Audit calls for changes in finances, leadership, structure of RTA
Friday, February 23, 2007
CHICAGO -- A state audit of the Regional Transportation Authority shows the mass transit agency is fraught with problems including financial difficulties, duplicated services and poor leadership, according to a published report.
The audit, obtained by the Chicago Tribune, was performed by Illinois Auditor General William Holland.
It points out specific problems and makes recommendations for the Chicago Transit Authority, Metra commuter rail and Pace suburban bus, which the RTA oversees.
"The RTA needs to take more of a leadership role in all aspects of transit," the audit said.
According to the report, some of the issues in the CTA include absenteeism, high salaries and benefits and underfunded employee pensions.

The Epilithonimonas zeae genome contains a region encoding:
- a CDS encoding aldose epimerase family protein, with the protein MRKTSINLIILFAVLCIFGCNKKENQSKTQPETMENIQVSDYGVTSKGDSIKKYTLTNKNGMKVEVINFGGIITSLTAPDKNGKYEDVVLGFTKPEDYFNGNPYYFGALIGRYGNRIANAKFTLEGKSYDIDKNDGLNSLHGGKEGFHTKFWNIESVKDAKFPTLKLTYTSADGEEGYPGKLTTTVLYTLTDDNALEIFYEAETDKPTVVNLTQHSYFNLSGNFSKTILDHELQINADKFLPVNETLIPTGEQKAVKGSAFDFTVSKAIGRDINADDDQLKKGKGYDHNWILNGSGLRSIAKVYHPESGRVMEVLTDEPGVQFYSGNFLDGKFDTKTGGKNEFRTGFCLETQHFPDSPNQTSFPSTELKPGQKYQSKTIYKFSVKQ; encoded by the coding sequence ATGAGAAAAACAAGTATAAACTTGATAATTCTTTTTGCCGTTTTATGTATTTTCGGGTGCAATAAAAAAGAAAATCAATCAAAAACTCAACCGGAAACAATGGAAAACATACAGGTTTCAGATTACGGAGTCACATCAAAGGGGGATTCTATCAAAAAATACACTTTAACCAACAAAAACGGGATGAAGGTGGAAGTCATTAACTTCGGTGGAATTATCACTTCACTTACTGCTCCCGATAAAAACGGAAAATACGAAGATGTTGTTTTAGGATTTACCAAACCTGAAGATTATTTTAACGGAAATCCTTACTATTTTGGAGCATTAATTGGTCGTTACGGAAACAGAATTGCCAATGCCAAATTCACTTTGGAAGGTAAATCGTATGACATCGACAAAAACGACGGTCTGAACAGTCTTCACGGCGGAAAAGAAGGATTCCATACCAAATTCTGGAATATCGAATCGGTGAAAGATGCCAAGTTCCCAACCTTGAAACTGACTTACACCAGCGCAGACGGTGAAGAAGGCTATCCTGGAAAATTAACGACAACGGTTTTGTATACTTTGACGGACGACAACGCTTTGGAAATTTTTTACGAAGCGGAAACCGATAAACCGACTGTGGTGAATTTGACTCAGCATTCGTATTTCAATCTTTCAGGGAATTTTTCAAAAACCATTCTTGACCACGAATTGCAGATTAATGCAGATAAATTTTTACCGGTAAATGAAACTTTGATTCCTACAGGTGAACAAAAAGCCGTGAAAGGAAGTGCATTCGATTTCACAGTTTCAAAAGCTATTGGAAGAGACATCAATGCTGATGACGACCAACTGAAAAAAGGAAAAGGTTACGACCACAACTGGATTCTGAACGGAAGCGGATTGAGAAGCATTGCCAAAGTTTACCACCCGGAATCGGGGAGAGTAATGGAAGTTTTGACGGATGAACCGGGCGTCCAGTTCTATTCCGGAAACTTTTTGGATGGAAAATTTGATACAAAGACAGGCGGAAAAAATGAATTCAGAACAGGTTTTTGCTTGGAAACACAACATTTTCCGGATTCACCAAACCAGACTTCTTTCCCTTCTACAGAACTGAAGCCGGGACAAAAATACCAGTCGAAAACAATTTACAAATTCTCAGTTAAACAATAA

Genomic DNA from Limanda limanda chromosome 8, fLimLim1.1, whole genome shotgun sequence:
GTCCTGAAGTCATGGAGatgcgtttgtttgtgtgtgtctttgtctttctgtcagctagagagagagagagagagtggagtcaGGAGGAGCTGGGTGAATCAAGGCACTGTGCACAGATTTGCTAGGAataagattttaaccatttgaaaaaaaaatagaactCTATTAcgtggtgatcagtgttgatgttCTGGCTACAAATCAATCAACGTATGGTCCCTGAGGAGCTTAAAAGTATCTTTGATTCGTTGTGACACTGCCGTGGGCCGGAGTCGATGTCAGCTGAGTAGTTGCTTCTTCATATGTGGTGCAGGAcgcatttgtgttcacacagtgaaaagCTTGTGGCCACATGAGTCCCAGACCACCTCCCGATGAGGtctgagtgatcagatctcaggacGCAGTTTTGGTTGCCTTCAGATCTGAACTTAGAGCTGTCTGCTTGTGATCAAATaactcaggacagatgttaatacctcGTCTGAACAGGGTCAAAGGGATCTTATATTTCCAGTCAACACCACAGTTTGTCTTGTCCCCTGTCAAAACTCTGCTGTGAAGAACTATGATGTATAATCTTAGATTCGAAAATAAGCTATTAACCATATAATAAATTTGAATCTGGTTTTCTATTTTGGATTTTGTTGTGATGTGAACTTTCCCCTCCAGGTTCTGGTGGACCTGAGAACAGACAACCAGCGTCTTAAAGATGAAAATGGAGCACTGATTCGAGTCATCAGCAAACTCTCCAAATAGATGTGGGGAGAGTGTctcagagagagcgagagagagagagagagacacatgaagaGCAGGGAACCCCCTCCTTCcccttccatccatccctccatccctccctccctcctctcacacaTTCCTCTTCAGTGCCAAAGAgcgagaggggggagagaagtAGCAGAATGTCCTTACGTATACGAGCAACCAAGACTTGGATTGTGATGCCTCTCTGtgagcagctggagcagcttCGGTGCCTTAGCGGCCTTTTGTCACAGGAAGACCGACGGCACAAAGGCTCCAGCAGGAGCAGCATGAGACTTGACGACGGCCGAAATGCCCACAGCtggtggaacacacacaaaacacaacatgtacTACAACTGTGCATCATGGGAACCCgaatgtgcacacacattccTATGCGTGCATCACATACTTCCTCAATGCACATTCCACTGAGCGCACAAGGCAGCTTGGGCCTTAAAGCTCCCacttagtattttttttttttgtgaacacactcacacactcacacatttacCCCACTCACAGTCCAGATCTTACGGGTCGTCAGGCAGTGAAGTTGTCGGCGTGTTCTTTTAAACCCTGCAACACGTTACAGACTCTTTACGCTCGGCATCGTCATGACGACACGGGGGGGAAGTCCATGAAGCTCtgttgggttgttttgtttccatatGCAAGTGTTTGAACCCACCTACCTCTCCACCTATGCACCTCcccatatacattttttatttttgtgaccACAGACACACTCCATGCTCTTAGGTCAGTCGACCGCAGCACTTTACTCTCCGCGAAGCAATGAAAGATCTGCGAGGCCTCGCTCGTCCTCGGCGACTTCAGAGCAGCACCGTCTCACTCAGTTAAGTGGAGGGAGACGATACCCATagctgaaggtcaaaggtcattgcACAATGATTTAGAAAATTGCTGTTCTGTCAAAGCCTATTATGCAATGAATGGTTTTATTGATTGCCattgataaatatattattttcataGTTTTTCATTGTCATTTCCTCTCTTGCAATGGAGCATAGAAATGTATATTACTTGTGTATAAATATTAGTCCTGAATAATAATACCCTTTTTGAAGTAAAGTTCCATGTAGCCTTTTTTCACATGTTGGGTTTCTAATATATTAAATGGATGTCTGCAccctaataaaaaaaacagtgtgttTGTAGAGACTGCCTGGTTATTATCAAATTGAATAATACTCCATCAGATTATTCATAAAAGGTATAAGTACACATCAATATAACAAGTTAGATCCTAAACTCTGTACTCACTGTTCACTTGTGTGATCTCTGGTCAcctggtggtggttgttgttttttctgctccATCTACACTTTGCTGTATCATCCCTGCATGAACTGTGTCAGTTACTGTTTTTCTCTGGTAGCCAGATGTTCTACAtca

Absenteeism costs the CTA about $46 million annually and its retirement plan is in "extremely poor financial condition and is deteriorating at a rapid rate," according to the report.
Also, CTA and Pace compete for bus riders on some routes.
Metra, according to the audit, has not been up-to-date in reporting its ridership levels and on-time performance records online.
The audit recommends changes including restructuring how the RTA appoints its 13-member board and re-examining its expansion plans.
Diane Palmer, a spokeswoman for the RTA, said Friday the agency is not commenting on the audit "because it's not final at this point. We do not have a copy of the final report."
The audit is considered a draft, and RTA has until Thursday to respond in writing.
Holland is expected to issue a final report next month.